The Tasting Panel magazine

May 2013

Issue link:

Contents of this Issue


Page 18 of 148

THE MESSAGE The Drink Avengers he Orange County Bartender's Cabinet (OCBC) is not unlike a guild of superheroes. Armed with a catchy, historically reverent name—the moniker loosely references the first publication to print a cocktail recipe back in 1803—they are a passionate collective of former and current mixologists who gather on a monthly basis in order to uphold truth, justice, and craft cocktail culture in one of California's finickiest markets. The rules of joining the OCBC are simple enough: All a prospective member needs to be is a mixologist with a deep appreciation for the history of cocktails and an unquenchable thirst for knowledge. Of course, like any other crusading organization, with great power comes great responsibility. For example, being an advocate for proper cocktail culture occasionally involves gently recalibrating the public's post-Prohibition perception Members of the Orange County Bartender's Cabinet (left on mixed drinks in a way that comes off as educational to right): Rebecca Schiffer, Co-Owner/Hostess, 320 Main in and not highbrow snobbery. Seal Beach, CA; Chris Dion, Craft Spirits Specialist, Young's "Part of our challenge is to correct 70 years of misMarket Orange County; Gabrielle Dion, Bar Manager, takes," explains OCBC member Jason Shaffer, co-owner Broadway by Amar Santana in Laguna Beach, CA (with and bartender of the Seal Beach, CA restaurant 320 daughter Bijou); Jason Schiffer, co-owner/bartender of Main. "However, it's not always easy to pour a drink 320 Main in Seal Beach, CA; mixologist Ricky Yarnall; and and tell people, 'This is how it should be made,' so it's a independent spirits specialist Forrest Cokely. delicate process." "We work hard to dispel the stereotype that mixologists are elitist," adds OCBC member Christian Dion, Craft Spirits Specialist at Young's Market Orange County. "We want to be a group that's inclusive, not exclusive." They also want it to be known that Orange County's cocktail scene is much more than mere filler between two other, more celebrated Southern California regions. "We are at the level of L.A. and San Diego," states spirits specialist Forrest Cokely. "In fact, bartenders from those areas have been seeking advice from us for quite some time." It's a goal that might not be on par with thwarting the Joker, but it's pretty close. —Rich Manning PHOTO: DEBORAH PARKER WONG Timeless K Mike Chelini of Stony Hill. 18 / the tasting panel / may 2013 nown for his unwavering pursuit of a wine style that has never been out of fashion, winemaker Mike Chelini has crafted pristine, age-worthy Chardonnays (and miniscule amounts of hugely expressive dry Riesling and Gewürztraminer) at Stony Hill for more than forty years. When asked about the effect that the string of La Niña years has had on the Spring Mountain estate, Chelini observed, "2011 was as bad as 1972"—the second year of his long career at the winery. For a winery that seems almost fixed in time, change is afoot at Stony Hill with the release of the winery's first '09 estate Cabernet Sauvignon from vines planted in 2004 on the northwestern exposures of Spring Mountain. Chelini's approach is evident with complex aromas and resolved tannins encased in a tight jacket of black cherry fruit. Barrel samples of the 2012 from both French and American oak trials show more structure and darker fruit from what was certainly a warmer year. The 2012 Chardonnay from barrel was youthful with pineapple notes and soft edges. Chelini notes its resemblance to the winery's current 2010 release and even to 2001, with delicate chamomile, pure lemon, toast and hazelnut amplified by a sheer intensity that has become the winery's hallmark. —D.P.W. PHOTO: ANNE WATSON T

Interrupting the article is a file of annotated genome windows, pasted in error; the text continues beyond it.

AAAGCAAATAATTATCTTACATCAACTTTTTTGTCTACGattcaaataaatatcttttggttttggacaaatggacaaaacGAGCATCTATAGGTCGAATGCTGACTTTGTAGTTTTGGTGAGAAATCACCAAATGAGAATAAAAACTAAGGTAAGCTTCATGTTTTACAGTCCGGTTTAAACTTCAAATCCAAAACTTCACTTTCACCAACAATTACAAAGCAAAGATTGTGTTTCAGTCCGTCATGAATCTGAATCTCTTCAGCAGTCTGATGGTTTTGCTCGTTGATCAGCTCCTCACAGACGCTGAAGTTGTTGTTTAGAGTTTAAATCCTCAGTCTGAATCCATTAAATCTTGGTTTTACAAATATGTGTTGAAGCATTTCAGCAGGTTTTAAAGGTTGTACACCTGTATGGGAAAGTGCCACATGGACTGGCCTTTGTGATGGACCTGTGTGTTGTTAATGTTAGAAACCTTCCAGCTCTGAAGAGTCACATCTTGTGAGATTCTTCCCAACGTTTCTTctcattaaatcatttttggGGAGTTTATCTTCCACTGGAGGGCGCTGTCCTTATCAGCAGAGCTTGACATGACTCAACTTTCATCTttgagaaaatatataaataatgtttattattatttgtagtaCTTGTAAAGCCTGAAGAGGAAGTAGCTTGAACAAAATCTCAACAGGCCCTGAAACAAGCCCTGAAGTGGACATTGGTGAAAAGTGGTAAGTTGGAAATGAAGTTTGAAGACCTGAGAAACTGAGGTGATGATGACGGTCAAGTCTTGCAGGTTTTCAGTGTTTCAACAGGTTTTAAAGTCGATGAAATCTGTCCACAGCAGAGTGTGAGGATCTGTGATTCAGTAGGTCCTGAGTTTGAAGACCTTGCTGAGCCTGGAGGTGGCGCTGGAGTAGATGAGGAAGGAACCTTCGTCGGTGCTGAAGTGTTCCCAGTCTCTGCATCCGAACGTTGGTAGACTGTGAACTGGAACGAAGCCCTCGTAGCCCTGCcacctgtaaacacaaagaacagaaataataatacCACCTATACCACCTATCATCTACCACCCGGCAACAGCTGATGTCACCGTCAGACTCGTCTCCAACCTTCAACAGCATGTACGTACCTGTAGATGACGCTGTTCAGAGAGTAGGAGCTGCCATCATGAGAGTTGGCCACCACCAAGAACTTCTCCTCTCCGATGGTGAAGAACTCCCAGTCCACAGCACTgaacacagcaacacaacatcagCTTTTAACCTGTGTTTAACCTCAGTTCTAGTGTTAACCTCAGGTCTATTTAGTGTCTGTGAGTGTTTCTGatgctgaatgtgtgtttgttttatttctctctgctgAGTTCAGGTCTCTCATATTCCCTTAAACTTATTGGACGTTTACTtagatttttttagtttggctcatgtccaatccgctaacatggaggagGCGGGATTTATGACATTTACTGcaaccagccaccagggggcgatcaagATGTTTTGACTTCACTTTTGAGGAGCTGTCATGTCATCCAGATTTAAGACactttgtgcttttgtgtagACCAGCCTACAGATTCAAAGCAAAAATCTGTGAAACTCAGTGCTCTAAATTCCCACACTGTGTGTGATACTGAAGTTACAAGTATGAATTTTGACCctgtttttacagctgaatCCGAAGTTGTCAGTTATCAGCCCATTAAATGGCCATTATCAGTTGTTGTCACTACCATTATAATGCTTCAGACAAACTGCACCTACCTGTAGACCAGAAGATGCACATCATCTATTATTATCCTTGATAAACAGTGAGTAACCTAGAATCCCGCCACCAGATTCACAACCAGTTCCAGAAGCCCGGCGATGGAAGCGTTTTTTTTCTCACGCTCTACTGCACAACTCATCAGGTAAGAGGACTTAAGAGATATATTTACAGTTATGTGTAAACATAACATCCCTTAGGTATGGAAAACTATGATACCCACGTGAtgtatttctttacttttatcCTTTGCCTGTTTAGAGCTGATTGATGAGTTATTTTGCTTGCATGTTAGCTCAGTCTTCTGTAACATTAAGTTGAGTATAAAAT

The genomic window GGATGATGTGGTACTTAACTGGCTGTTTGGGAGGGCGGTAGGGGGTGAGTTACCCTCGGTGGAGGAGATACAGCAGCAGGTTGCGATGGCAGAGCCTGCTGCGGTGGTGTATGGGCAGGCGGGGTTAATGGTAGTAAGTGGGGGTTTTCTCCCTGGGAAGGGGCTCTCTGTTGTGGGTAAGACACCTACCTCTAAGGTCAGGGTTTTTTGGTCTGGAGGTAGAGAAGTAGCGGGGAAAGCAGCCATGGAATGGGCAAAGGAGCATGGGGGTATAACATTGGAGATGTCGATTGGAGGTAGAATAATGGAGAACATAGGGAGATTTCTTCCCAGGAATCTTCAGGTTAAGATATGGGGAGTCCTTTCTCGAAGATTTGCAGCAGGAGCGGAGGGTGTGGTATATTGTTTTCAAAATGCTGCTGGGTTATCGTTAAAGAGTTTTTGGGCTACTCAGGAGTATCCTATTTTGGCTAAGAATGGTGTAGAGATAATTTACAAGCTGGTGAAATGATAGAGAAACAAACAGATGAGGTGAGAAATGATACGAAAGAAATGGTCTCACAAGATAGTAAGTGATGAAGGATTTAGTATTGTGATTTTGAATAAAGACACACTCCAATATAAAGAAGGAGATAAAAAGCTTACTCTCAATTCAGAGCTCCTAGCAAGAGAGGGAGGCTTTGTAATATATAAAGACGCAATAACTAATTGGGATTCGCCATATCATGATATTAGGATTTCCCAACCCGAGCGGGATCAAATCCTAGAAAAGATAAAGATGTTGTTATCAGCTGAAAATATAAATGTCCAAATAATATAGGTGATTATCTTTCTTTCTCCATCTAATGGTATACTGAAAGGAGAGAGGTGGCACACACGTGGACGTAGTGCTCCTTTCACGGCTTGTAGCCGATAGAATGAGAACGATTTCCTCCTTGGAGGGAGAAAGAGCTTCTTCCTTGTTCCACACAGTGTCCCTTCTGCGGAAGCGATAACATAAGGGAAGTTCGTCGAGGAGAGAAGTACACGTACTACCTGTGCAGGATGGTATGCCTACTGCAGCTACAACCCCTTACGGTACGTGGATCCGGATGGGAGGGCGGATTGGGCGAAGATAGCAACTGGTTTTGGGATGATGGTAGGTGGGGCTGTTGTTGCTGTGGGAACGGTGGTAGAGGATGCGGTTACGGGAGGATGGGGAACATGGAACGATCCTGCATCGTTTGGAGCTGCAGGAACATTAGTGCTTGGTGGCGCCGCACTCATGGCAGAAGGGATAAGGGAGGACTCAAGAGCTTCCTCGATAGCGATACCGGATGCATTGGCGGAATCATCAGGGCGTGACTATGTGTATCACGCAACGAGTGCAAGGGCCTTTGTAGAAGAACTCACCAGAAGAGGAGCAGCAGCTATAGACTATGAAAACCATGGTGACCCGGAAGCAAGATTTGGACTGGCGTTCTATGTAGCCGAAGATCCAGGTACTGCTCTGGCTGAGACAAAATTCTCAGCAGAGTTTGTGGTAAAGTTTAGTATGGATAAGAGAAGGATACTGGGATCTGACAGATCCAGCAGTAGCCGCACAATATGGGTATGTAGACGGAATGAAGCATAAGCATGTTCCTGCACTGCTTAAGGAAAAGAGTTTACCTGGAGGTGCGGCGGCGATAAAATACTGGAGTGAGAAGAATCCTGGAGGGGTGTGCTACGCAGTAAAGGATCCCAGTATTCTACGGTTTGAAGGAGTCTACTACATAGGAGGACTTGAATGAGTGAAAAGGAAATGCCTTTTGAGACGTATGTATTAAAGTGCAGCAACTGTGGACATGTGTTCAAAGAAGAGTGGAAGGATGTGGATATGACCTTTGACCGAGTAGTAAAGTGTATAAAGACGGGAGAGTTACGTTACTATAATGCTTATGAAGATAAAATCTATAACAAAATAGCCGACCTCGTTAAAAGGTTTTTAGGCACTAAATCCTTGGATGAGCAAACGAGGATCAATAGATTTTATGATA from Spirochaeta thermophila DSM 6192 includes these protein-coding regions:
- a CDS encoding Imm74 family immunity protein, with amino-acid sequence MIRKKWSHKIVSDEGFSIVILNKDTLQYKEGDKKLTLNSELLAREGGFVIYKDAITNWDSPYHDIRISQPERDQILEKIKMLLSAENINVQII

Articles in this issue

Archives of this issue

view archives of The Tasting Panel magazine - May 2013